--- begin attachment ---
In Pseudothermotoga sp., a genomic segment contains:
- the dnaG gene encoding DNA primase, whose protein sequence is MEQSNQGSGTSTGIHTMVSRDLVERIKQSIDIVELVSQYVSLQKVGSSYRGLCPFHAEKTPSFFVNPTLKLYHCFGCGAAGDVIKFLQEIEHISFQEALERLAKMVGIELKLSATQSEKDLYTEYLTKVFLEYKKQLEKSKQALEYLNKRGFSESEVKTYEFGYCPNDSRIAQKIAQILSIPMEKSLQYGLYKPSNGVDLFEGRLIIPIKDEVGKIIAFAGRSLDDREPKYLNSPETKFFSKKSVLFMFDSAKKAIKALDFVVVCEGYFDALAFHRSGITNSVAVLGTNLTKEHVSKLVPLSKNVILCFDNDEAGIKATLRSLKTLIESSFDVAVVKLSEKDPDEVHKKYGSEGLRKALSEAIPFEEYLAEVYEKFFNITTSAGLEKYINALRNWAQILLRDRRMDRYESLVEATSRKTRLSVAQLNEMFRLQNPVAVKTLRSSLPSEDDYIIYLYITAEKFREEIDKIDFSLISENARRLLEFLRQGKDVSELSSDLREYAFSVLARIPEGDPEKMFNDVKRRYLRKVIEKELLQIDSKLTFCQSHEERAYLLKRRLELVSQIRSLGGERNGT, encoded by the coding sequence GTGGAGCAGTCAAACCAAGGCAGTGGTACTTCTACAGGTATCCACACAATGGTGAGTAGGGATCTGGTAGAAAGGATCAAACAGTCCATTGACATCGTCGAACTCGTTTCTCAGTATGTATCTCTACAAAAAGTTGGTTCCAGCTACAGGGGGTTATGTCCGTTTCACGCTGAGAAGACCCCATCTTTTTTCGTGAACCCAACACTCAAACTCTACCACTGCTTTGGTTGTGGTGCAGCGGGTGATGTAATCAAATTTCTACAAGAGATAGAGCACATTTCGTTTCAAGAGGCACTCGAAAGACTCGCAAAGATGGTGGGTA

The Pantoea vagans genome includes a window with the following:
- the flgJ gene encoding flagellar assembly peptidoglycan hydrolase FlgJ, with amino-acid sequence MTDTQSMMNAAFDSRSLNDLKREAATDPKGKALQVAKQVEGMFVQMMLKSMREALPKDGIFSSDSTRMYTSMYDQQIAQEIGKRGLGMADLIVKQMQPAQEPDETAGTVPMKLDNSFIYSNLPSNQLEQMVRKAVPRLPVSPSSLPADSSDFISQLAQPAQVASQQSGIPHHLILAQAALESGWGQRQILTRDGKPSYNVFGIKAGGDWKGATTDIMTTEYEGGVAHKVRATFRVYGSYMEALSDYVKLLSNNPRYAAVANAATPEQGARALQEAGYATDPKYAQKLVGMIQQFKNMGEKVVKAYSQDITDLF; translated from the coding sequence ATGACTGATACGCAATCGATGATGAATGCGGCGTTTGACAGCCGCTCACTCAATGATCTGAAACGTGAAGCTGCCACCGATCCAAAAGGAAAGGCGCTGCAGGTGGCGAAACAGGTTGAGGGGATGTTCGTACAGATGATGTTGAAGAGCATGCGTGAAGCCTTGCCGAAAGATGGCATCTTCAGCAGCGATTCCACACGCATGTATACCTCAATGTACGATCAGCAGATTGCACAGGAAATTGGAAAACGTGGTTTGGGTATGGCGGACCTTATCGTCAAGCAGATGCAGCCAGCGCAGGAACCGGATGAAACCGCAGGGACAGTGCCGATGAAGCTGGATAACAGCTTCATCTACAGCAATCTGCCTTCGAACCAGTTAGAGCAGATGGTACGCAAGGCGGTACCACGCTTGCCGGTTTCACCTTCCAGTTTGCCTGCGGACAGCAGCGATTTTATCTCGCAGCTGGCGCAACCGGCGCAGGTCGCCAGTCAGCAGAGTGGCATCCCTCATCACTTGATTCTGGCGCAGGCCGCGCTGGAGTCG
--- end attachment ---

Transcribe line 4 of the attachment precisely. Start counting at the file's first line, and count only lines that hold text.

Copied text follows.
- the flgJ gene encoding flagellar assembly peptidoglycan hydrolase FlgJ, with amino-acid sequence MTDTQSMMNAAFDSRSLNDLKREAATDPKGKALQVAKQVEGMFVQMMLKSMREALPKDGIFSSDSTRMYTSMYDQQIAQEIGKRGLGMADLIVKQMQPAQEPDETAGTVPMKLDNSFIYSNLPSNQLEQMVRKAVPRLPVSPSSLPADSSDFISQLAQPAQVASQQSGIPHHLILAQAALESGWGQRQILTRDGKPSYNVFGIKAGGDWKGATTDIMTTEYEGGVAHKVRATFRVYGSYMEALSDYVKLLSNNPRYAAVANAATPEQGARALQEAGYATDPKYAQKLVGMIQQFKNMGEKVVKAYSQDITDLF; translated from the coding sequence ATGACTGATACGCAATCGATGATGAATGCGGCGTTTGACAGCCGCTCACTCAATGATCTGAAACGTGAAGCTGCCACCGATCCAAAAGGAAAGGCGCTGCAGGTGGCGAAACAGGTTGAGGGGATGTTCGTACAGATGATGTTGAAGAGCATGCGTGAAGCCTTGCCGAAAGATGGCATCTTCAGCAGCGATTCCACACGCATGTATACCTCAATGTACGATCAGCAGATTGCACAGGAAATTGGAAAACGTGGTTTGGGTATGGCGGACCTTATCGTCAAGCAGATGCAGCCAGCGCAGGAACCGGATGAAACCGCAGGGACAGTGCCGATGAAGCTGGATAACAGCTTCATCTACAGCAATCTGCCTTCGAACCAGTTAGAGCAGATGGTACGCAAGGCGGTACCACGCTTGCCGGTTTCACCTTCCAGTTTGCCTGCGGACAGCAGCGATTTTATCTCGCAGCTGGCGCAACCGGCGCAGGTCGCCAGTCAGCAGAGTGGCATCCCTCATCACTTGATTCTGGCGCAGGCCGCGCTGGAGTCG